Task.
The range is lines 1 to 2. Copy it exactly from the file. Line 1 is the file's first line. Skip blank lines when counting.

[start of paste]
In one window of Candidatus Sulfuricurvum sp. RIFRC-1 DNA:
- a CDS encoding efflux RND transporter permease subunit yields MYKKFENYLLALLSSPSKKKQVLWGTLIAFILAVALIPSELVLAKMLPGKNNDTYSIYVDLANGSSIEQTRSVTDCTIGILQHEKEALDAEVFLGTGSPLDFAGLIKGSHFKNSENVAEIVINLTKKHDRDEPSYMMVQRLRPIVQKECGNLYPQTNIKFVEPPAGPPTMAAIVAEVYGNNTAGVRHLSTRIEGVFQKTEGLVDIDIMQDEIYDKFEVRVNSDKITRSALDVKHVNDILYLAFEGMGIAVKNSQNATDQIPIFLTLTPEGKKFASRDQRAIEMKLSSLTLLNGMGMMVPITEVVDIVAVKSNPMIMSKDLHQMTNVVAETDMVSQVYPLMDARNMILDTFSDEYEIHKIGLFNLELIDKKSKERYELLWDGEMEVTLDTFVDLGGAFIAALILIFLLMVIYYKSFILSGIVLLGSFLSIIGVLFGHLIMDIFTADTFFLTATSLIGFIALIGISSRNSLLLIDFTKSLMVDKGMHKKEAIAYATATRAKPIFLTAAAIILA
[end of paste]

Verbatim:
In one window of Candidatus Sulfuricurvum sp. RIFRC-1 DNA:
- a CDS encoding efflux RND transporter permease subunit yields MYKKFENYLLALLSSPSKKKQVLWGTLIAFILAVALIPSELVLAKMLPGKNNDTYSIYVDLANGSSIEQTRSVTDCTIGILQHEKEALDAEVFLGTGSPLDFAGLIKGSHFKNSENVAEIVINLTKKHDRDEPSYMMVQRLRPIVQKECGNLYPQTNIKFVEPPAGPPTMAAIVAEVYGNNTAGVRHLSTRIEGVFQKTEGLVDIDIMQDEIYDKFEVRVNSDKITRSALDVKHVNDILYLAFEGMGIAVKNSQNATDQIPIFLTLTPEGKKFASRDQRAIEMKLSSLTLLNGMGMMVPITEVVDIVAVKSNPMIMSKDLHQMTNVVAETDMVSQVYPLMDARNMILDTFSDEYEIHKIGLFNLELIDKKSKERYELLWDGEMEVTLDTFVDLGGAFIAALILIFLLMVIYYKSFILSGIVLLGSFLSIIGVLFGHLIMDIFTADTFFLTATSLIGFIALIGISSRNSLLLIDFTKSLMVDKGMHKKEAIAYATATRAKPIFLTAAAIILA